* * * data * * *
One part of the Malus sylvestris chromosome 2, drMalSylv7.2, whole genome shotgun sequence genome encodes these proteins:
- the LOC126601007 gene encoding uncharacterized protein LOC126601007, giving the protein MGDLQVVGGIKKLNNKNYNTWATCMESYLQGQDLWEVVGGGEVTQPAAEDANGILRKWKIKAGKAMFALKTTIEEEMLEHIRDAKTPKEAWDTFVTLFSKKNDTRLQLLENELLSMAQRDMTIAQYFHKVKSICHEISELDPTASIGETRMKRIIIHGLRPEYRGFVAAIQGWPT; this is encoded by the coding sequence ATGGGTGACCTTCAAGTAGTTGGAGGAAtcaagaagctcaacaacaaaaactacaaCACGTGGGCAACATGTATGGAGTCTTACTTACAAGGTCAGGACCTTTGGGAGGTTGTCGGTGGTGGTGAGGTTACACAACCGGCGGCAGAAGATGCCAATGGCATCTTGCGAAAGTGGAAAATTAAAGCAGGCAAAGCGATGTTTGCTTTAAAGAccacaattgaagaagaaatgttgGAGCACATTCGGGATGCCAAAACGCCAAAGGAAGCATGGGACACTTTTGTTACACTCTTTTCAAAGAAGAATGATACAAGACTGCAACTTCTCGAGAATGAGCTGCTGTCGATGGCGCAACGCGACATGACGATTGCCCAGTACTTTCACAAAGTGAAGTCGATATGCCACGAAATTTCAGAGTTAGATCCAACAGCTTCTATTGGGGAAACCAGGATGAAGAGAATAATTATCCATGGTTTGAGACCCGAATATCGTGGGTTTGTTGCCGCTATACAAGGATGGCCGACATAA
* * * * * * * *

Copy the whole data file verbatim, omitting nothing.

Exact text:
One part of the Malus sylvestris chromosome 2, drMalSylv7.2, whole genome shotgun sequence genome encodes these proteins:
- the LOC126601007 gene encoding uncharacterized protein LOC126601007, giving the protein MGDLQVVGGIKKLNNKNYNTWATCMESYLQGQDLWEVVGGGEVTQPAAEDANGILRKWKIKAGKAMFALKTTIEEEMLEHIRDAKTPKEAWDTFVTLFSKKNDTRLQLLENELLSMAQRDMTIAQYFHKVKSICHEISELDPTASIGETRMKRIIIHGLRPEYRGFVAAIQGWPT; this is encoded by the coding sequence ATGGGTGACCTTCAAGTAGTTGGAGGAAtcaagaagctcaacaacaaaaactacaaCACGTGGGCAACATGTATGGAGTCTTACTTACAAGGTCAGGACCTTTGGGAGGTTGTCGGTGGTGGTGAGGTTACACAACCGGCGGCAGAAGATGCCAATGGCATCTTGCGAAAGTGGAAAATTAAAGCAGGCAAAGCGATGTTTGCTTTAAAGAccacaattgaagaagaaatgttgGAGCACATTCGGGATGCCAAAACGCCAAAGGAAGCATGGGACACTTTTGTTACACTCTTTTCAAAGAAGAATGATACAAGACTGCAACTTCTCGAGAATGAGCTGCTGTCGATGGCGCAACGCGACATGACGATTGCCCAGTACTTTCACAAAGTGAAGTCGATATGCCACGAAATTTCAGAGTTAGATCCAACAGCTTCTATTGGGGAAACCAGGATGAAGAGAATAATTATCCATGGTTTGAGACCCGAATATCGTGGGTTTGTTGCCGCTATACAAGGATGGCCGACATAA